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ORIGINAL ARTICLE
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Analysis of emergency air medical services over 9 years in the Penghu archipelago of Taiwan


1 Department of Emergency Medicine, Taipei Tzu Chi Hospital, Buddhist Tzu Chi Medical Foundation, New Taipei; Department of Emergency Medicine, School of Medicine, Tzu Chi University, Hualien, Taiwan
2 Research Assistant Center, Show Chwan Memorial Hospital, Changhua, Taiwan
3 Department of Obstetrics and Gynecology, Tri-Service General Hospital, National Defense Medical Center, Taipei; Office of Superintendent, Tri-Service General Hospital Penghu Branch, National Defence Medical Center, Peghu, Taiwan

Correspondence Address:
Giou-Teng Yiang,
Department of Emergency Medicine, Taipei Tzu Chi Hospital, Buddhist Tzu Chi Medical Foundation, 289, Jianguo Road, New Taipei
Taiwan
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Source of Support: None, Conflict of Interest: None

DOI: 10.4103/tcmj.tcmj_216_18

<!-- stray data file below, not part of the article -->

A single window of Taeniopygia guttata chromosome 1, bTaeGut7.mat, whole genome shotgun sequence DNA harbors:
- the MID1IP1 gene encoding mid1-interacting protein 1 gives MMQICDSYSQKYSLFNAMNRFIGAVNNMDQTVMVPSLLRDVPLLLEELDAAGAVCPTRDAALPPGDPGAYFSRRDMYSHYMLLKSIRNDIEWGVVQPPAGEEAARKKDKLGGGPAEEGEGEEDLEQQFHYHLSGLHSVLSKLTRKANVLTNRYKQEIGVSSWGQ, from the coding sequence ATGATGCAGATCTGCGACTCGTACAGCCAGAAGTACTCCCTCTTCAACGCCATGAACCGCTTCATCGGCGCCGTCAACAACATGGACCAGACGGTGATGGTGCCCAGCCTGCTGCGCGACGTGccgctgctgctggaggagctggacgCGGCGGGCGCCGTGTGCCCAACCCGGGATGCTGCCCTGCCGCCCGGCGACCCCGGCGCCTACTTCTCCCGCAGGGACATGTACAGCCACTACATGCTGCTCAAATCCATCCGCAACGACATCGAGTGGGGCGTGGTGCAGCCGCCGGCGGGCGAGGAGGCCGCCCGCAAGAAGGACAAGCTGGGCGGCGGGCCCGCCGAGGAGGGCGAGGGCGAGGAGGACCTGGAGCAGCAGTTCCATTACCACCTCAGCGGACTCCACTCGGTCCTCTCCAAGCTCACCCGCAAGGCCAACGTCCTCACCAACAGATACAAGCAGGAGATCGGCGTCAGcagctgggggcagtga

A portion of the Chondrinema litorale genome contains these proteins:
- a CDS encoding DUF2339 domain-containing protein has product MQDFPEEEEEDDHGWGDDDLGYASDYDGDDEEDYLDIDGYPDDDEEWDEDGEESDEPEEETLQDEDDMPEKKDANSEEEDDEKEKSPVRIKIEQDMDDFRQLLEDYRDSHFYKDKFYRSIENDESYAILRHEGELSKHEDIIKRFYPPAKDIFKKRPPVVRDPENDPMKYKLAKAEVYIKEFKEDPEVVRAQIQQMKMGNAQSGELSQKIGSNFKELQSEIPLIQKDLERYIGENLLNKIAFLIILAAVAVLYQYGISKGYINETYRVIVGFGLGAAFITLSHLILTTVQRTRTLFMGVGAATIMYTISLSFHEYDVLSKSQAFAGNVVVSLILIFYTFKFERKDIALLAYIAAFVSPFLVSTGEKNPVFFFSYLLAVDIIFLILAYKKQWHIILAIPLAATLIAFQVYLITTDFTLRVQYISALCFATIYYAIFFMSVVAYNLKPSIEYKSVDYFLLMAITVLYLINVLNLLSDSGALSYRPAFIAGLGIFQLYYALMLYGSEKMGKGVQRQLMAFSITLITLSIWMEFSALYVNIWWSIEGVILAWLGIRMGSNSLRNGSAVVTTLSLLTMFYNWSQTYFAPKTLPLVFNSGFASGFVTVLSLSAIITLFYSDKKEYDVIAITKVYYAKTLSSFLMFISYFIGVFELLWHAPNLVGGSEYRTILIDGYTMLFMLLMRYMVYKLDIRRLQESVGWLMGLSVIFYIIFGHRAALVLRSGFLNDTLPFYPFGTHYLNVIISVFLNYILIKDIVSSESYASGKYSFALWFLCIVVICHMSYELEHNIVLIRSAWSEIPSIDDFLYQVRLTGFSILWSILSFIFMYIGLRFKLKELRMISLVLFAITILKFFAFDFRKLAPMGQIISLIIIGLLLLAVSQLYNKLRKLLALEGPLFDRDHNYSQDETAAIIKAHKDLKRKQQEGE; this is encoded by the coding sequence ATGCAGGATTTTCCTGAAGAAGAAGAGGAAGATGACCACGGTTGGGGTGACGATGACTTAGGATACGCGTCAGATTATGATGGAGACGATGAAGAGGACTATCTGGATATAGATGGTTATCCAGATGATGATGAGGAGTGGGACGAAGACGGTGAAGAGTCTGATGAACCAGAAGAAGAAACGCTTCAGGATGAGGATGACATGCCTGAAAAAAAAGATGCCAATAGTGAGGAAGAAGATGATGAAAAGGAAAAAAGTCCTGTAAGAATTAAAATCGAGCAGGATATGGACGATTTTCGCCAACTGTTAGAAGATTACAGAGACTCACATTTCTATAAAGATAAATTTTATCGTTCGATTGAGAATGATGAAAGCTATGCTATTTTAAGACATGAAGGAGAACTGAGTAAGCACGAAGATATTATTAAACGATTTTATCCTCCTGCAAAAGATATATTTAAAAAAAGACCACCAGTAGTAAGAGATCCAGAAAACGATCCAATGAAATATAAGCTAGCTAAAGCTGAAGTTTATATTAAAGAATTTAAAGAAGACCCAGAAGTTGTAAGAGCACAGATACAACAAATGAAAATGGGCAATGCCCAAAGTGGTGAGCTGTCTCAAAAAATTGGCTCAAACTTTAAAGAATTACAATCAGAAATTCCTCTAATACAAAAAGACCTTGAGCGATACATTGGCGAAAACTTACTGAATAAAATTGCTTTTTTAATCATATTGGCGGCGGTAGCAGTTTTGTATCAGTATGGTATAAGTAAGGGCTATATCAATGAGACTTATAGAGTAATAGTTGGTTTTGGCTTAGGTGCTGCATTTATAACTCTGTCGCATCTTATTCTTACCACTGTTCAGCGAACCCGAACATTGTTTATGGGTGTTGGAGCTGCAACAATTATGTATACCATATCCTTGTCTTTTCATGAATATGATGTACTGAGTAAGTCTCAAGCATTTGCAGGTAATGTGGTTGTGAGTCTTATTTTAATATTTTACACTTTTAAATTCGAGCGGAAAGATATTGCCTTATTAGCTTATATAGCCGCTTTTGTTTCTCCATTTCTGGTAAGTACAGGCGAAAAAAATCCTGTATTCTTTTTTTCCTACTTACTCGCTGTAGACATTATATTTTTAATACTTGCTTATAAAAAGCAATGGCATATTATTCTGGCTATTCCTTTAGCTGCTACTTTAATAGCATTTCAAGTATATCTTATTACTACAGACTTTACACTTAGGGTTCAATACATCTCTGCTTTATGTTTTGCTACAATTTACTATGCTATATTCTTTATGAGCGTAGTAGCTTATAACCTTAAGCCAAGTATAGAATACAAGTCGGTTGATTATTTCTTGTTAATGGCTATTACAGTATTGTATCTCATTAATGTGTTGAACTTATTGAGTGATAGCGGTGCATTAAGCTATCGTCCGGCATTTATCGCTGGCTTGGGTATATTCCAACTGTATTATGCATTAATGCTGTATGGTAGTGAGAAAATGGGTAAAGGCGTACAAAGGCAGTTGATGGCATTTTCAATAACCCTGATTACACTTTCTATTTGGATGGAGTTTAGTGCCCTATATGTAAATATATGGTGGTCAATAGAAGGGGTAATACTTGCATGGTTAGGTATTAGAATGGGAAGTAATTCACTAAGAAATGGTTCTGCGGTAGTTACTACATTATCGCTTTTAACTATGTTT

Objective: Emergency air medical services (EAMS) share a common helicopter system for prehospital care and transfer in several countries. In Penghu, two systems are involved in EAMS: the helicopter and C130 systems. Given their features and limitations, patients using the two systems have significantly different characteristics. Materials and Methods: To clearly understand the disease patterns and dynamic changes in transferred patients, we studied 1228 patients transported from Penghu to Taiwan between January 2009 and December 2017. Results: Our findings show that the helicopter group had more acute diseases, while the C130 system group had more chronic diseases. Cardiovascular disease was the most common diagnosis (328 patients, 26.71%), followed by cerebrovascular disease (263 patients, 21.41%) and gastrointestinal disease (221 patients, 17.99%). Following interventions to support local medicine by Tri-Service General Hospital and the establishment of a cardiac catheterization laboratory, the annual number of transported patients decreased, especially those with cardiovascular diseases. The disease pattern also shifted from acute to chronic disease. Conclusion: Current data indicate that the local medical system is developing the ability to manage chronic diseases and care problems. This article analyzes dynamic changes in the disease patterns of transferred patients in both EAMS groups, providing a strong foundation for developing local medical systems.


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